Published On July 23, 2008
MUCH OF AUSTRIA WAS STARVING AFTER WORLD WAR I, but my widowed grandmother managed to keep food on the table and to share it with boarders. Among the diners was the young theoretical physicist Victor Francis Hess, who had made a name for himself in 1912 as an aerial adventurer, flying a hot-air balloon into the clouds with instruments that measured a mysterious form of penetrating radiation. Hess had concluded that this radiation—later named cosmic radiation— originated in outer space, not in the ground as earlier physicists had imagined.
He also concluded that the widow Breisky was an excellent cook. She became Grandmother Hess, and her son, my father, immigrated to America.
I was four in 1932 when my father took our family to live in Austria with the Hesses for a year. That’s when I came to know Grandpa Hess. A stout, scholarly man who spoke in a hoarse whisper as a result of radiation poisoning, he loved a good cigar and spending time with his grandchildren.
Four years later, Victor Francis Hess was awarded a Nobel Prize in Physics for the discovery of cosmic radiation. By 1938 he was science representative in Austria’s democratic parliament, which had been targeted by the Nazis. He and my grandmother fled to Switzerland, and an offer of a professorship at Fordham University in the Bronx followed.
Grandpa Hess was waiting at Penn Station whenever, in my early teens, I came to New York for a visit. I accompanied him when he made radiation measurements atop the Empire State Building and at the Fort Tryon subway station 140 feet below ground. We sought out Humphrey Bogart movies together and drove into Manhattan on Saturday mornings to shop for bauernbrot and Sacher torte. When I went off to college he wrote me a letter a week, always signed, “Your loving Grandpa.”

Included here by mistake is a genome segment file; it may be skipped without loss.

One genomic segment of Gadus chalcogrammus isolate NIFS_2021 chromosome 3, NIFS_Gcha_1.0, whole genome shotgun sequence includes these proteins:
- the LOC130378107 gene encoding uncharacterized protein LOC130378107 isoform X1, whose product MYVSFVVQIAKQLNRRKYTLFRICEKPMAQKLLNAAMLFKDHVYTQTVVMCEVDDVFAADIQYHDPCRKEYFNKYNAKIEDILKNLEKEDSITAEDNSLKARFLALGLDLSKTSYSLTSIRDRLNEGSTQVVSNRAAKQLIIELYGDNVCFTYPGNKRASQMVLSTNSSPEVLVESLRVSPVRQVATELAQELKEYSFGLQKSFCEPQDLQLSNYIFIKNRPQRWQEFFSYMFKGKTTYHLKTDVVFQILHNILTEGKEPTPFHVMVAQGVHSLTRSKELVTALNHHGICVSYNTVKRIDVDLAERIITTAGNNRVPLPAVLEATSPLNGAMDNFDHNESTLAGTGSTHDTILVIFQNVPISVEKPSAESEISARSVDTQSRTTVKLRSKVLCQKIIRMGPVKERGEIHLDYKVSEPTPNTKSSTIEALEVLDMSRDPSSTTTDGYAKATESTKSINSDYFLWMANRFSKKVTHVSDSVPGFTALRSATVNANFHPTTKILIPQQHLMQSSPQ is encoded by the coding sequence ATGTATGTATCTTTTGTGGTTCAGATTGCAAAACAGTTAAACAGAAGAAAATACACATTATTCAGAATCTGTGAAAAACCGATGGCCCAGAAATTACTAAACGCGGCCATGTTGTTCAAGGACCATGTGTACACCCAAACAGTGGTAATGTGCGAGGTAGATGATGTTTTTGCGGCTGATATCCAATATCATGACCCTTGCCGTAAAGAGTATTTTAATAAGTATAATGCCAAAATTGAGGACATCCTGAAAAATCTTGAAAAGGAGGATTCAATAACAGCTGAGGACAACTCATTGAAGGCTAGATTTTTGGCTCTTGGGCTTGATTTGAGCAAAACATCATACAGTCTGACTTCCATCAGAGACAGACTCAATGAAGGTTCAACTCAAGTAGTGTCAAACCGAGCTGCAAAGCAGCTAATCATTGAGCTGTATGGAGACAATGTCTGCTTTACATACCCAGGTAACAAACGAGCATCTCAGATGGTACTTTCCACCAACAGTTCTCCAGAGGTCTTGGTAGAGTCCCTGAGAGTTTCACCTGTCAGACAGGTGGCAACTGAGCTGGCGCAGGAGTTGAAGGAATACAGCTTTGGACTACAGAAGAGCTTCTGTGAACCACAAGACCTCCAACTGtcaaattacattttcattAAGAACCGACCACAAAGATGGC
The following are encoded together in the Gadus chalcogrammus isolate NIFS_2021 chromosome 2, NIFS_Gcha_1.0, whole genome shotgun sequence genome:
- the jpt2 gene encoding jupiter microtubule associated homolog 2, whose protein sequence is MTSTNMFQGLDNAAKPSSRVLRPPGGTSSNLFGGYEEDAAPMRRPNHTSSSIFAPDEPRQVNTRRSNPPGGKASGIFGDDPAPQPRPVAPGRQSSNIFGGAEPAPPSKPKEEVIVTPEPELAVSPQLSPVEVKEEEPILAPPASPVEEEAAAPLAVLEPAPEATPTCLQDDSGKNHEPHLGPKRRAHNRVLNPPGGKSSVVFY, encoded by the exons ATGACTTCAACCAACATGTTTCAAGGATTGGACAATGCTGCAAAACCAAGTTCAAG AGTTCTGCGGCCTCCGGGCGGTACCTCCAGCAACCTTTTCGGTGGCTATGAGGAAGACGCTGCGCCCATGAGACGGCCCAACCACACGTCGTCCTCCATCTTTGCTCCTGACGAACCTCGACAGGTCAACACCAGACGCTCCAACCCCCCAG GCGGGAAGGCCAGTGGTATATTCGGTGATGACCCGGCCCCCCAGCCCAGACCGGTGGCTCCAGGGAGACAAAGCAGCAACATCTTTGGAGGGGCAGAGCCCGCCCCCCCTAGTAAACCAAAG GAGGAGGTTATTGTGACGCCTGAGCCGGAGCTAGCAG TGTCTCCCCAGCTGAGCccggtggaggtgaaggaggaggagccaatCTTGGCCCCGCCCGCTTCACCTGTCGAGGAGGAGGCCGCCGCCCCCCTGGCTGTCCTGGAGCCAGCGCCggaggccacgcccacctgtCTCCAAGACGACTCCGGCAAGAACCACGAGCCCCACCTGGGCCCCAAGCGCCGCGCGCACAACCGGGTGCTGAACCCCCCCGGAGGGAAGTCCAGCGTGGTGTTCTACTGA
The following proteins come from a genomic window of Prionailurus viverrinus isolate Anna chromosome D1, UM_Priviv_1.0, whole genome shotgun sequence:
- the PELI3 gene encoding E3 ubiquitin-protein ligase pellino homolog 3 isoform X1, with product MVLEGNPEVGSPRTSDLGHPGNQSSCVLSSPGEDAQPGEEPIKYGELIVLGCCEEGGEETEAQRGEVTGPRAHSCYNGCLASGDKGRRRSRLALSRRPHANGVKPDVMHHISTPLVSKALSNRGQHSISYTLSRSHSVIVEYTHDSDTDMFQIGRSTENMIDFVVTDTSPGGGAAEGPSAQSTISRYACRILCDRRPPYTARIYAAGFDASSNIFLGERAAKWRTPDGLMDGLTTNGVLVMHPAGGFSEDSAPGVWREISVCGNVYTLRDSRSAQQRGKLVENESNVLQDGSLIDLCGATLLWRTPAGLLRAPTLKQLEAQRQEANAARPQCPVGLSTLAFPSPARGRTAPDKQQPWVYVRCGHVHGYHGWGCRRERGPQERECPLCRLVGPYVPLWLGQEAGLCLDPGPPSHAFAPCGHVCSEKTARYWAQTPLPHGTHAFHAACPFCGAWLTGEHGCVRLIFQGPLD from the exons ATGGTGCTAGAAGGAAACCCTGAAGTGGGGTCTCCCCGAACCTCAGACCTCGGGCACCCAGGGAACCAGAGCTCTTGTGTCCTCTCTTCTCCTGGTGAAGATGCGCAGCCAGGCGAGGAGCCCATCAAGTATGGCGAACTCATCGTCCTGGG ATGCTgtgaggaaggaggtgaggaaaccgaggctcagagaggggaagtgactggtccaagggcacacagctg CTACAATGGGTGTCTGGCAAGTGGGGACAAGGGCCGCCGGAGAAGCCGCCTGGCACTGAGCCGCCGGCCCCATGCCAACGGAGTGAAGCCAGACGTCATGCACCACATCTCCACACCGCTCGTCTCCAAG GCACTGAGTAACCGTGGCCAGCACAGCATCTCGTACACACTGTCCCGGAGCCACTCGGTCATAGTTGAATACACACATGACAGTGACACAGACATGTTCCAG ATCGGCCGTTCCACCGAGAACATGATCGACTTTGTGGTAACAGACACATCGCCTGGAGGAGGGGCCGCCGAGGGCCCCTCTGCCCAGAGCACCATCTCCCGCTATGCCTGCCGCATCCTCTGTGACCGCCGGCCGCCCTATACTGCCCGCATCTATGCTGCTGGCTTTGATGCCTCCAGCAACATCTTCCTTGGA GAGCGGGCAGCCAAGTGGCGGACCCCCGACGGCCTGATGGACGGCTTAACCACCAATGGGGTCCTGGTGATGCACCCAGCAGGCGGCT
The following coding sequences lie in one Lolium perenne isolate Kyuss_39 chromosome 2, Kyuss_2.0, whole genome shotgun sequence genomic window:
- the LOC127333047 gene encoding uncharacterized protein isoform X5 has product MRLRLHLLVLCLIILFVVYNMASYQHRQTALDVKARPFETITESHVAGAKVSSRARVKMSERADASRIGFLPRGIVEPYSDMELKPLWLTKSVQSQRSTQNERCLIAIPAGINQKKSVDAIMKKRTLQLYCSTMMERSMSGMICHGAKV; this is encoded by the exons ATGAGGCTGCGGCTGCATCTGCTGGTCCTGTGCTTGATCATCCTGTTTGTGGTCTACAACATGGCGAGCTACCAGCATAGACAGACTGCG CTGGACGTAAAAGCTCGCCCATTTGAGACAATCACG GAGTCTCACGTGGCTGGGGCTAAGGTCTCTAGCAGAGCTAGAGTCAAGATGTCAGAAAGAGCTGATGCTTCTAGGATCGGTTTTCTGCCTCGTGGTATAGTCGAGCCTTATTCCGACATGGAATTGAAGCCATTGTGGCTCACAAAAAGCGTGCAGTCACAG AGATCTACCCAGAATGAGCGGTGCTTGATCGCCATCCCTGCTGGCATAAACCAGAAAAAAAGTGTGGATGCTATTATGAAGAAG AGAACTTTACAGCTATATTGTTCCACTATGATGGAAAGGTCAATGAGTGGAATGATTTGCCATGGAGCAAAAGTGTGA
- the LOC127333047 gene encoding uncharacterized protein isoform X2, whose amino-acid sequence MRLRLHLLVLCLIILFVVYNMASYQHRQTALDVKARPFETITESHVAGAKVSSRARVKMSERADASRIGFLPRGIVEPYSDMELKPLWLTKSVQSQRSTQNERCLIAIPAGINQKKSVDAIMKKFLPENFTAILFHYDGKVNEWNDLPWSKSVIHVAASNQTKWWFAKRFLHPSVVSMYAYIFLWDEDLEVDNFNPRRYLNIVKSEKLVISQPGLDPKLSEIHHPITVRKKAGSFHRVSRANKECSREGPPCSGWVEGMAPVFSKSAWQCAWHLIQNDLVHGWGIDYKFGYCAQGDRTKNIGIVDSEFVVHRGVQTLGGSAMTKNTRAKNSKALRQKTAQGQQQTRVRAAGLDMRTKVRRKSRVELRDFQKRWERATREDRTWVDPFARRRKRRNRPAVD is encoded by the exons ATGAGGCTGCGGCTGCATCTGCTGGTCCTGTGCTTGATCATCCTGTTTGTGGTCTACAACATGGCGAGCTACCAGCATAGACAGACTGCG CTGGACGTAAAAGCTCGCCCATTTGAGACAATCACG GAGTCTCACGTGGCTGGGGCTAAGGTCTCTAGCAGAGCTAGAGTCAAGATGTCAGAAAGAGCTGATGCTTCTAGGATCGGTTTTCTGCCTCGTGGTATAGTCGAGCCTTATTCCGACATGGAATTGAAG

Grandpa Hess died on Dec. 17, 1964—and came alive again for me on Sept. 19, 2007. I had just undergone a procedure called proton stereotactic radiosurgery at the Massachusetts General Hospital. Neurosurgeon Paul Chapman had targeted my cerebellum with cyclotron-generated high-energy protons calculated to halt the growth of a tumor. I asked Juliane Daartz, the German-born medical physicist who had assisted Chapman, if she had ever heard of Victor Francis Hess.
“Of course,” she replied, adding that an observatory called H.E.S.S. (High Energy Stereoscopic System), an array of powerful telescopes, has been established in Namibia to search the skies for the origin of cosmic rays.
Ethan Cascio, another MGH physicist, told me that the development of the particle accelerators that made my radio-surgery possible was stimulated in large part by what my grandfather had discovered on his balloon flights.
What’s more, the MGH cyclotron doubles as a research tool. “A few feet from where you received your treatment,” he said, “is a device that tests the effect of cosmic radiation on instruments that will be used by NASA to map radiation levels that astronauts may experience on future missions to the moon.”
That was something to contemplate. So was the fact that my grandfather’s discovery helped lead medical science to a procedure that appears to be extending my life.
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